• FHA loans are also more lenient with credit scores than conventional loans, so if your score isn’t perfect you can still qualify for an FHA mortgage.

Main takeaway on FHA vs conventional loans

If you have bad credit, an FHA loan may be your best option. If you have good credit and are buying a house for the first time, a conventional loan may be better.

If you’re buying a fixer-Upper with cash and want to do some work on it, an FHA loan may be your best choice.

If you do have great credit, that could be worth more money in the long run than taking out an FHA loan and paying insurance on it for years.

conventional loan

If you do have great credit, that could be worth more money in the long run than taking out an FHA loan and paying insurance on it for years.

Conventional loans are available for those with good credit scores. They also have lower interest rates than FHA mortgages, as well as lower fees. Conventional loans can be used to buy fixer-uppers, whereas FHA loans cannot; this is especially helpful if you’re trying to get into a house that needs a lot of work done before it’s livable!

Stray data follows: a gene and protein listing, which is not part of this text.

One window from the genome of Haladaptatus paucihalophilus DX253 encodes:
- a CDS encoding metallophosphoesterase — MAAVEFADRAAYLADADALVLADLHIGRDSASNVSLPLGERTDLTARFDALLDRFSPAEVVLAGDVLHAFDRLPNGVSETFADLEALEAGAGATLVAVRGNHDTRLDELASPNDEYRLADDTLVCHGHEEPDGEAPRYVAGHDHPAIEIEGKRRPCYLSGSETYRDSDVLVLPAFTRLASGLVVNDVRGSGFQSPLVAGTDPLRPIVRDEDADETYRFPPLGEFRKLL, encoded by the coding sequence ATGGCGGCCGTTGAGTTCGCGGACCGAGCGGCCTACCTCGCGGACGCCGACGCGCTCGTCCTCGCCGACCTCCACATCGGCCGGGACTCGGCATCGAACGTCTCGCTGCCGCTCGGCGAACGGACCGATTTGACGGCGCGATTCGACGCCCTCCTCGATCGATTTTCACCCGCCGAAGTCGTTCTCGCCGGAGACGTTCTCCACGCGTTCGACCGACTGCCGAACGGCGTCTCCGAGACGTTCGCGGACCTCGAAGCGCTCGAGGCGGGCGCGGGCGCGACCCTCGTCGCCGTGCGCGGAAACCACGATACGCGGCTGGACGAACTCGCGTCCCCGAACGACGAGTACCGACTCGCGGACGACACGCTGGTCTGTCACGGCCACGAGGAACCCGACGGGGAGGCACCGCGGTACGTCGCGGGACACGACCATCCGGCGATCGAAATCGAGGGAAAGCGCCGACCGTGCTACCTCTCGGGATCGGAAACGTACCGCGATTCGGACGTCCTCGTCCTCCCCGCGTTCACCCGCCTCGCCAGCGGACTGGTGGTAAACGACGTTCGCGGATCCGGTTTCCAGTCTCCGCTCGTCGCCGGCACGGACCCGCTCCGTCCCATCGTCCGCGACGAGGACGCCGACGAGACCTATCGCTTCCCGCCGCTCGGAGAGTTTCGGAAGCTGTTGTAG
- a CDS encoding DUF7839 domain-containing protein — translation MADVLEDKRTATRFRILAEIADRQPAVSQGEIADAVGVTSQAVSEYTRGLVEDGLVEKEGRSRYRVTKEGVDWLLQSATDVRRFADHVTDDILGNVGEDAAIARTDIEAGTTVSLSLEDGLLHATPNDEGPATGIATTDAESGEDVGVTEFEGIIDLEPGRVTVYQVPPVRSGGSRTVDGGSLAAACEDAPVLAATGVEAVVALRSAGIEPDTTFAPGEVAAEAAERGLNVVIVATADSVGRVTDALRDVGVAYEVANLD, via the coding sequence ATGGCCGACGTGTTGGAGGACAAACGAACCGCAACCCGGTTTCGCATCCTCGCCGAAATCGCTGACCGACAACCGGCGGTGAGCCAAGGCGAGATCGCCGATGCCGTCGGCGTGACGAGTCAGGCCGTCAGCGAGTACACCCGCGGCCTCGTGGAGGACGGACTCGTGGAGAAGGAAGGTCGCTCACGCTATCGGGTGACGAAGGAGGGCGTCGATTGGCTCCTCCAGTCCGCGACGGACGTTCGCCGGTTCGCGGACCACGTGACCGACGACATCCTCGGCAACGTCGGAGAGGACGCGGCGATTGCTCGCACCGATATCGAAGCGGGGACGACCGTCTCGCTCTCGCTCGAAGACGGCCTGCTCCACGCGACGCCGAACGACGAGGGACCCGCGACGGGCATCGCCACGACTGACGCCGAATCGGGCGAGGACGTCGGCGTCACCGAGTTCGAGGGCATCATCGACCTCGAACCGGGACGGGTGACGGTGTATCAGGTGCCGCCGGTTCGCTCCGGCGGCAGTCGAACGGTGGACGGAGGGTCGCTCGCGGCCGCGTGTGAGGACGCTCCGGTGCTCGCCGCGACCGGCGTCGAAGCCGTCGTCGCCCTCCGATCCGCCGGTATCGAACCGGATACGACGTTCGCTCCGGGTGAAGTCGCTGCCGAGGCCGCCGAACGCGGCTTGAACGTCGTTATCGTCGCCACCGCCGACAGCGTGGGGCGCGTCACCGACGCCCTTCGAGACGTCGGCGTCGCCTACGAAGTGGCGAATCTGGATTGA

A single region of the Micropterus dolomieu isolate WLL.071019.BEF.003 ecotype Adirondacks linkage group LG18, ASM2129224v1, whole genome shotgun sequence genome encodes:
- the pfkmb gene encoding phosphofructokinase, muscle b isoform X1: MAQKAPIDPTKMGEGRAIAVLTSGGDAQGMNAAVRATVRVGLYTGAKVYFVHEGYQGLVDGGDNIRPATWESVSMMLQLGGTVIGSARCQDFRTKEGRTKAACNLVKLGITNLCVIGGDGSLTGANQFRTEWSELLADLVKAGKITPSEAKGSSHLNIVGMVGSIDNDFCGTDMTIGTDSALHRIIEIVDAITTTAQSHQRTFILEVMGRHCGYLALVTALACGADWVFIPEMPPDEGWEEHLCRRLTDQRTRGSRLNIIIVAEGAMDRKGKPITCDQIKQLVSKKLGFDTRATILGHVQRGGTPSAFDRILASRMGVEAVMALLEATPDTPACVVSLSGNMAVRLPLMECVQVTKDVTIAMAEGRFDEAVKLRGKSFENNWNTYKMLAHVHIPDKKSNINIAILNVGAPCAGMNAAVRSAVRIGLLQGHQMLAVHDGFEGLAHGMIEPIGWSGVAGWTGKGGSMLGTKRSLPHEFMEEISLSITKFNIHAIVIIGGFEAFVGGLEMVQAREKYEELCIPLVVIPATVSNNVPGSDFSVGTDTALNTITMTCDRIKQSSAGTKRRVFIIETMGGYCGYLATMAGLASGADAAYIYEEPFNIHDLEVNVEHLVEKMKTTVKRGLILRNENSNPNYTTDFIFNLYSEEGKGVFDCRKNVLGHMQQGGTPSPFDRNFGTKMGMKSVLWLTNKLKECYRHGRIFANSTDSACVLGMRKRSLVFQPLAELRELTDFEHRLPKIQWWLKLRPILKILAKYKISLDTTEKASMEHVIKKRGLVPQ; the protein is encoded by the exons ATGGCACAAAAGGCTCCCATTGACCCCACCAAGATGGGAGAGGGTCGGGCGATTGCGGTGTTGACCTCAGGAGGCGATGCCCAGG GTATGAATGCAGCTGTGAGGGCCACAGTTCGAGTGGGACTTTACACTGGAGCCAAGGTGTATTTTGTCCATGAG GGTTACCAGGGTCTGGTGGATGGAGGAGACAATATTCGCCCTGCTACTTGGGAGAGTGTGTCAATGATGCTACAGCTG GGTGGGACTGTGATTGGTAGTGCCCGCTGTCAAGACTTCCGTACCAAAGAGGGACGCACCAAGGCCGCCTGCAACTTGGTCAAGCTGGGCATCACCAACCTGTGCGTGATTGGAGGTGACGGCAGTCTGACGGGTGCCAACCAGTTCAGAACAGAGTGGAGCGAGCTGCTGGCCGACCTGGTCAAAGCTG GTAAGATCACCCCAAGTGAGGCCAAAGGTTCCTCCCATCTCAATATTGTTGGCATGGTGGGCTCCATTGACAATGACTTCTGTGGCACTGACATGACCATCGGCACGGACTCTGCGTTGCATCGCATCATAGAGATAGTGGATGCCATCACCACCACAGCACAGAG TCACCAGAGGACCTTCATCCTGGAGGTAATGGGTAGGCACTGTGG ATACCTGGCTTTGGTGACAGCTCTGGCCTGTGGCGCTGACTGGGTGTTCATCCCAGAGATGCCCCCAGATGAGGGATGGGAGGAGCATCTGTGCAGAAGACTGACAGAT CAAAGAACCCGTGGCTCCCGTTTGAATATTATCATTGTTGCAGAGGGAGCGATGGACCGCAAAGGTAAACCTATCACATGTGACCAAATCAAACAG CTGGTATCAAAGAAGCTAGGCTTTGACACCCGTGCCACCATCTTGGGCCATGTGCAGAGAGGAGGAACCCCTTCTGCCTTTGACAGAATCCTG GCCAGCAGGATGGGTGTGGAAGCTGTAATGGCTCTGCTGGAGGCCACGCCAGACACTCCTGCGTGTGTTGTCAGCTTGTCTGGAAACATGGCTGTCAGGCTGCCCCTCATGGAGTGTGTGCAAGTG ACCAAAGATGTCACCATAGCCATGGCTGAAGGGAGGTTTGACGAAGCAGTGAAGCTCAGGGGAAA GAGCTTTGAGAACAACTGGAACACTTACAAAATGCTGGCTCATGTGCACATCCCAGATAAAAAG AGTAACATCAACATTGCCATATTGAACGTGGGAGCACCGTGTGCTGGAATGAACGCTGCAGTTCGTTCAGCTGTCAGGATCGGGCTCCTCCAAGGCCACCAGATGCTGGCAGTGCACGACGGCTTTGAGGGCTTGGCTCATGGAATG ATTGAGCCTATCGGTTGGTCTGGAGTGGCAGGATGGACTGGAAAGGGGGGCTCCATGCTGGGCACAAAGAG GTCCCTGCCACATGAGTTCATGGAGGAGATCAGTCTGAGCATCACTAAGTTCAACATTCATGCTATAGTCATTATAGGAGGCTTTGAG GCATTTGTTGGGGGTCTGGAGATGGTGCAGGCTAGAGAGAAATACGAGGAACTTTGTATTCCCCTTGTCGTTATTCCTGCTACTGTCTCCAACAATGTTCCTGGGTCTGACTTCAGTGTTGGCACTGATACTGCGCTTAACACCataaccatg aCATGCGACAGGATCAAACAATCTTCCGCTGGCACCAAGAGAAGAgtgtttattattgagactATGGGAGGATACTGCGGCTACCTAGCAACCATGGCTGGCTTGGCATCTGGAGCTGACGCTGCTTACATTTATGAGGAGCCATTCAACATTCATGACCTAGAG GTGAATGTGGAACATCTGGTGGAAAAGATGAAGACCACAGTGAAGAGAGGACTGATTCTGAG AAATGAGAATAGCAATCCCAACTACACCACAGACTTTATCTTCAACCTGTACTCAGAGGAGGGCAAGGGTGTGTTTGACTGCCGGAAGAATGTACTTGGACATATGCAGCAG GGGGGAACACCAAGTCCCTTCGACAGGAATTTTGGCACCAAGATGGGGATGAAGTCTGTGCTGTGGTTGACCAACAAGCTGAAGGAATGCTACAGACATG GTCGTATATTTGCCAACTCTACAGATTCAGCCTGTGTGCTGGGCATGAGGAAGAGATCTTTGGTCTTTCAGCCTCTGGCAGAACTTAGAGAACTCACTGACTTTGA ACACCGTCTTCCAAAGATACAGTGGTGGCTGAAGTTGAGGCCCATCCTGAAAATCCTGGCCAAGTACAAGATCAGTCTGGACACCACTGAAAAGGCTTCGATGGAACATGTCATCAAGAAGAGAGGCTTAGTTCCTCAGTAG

If you have good credit, you may be able to get a conventional loan. A conventional loan has less risk of default and is more accessible than an FHA loan.


Ultimately, the choice between an FHA mortgage and a conventional loan comes down to your personal situation. If you have good credit but can’t afford much of a down payment (or don’t want to), then an FHA loan may be right for you.

On the other hand, if your credit isn’t very good but you want to buy a fixer-upper or make some upgrades before putting it on the market, then consider getting an FHA loan. In any case, make sure you do thorough research about both types of loans before making any decisions about which one is right for your needs!

Kurby Team

The Kurby Content Team is a diverse group of seasoned real estate experts dedicated to providing insightful, reliable information for homebuyers, real estate investors, and real estate agents. With backgrounds ranging from real estate brokerage, property investment, and residential home buying, our team combines decades of experience with a passion for demystifying the real estate world. We at Kurby are committed to helping you make informed, successful real estate decisions. Whether you're a first-time homebuyer, a seasoned investor, or a real estate professional, count on the Kurby Content Team to deliver the most relevant, actionable real estate content you need.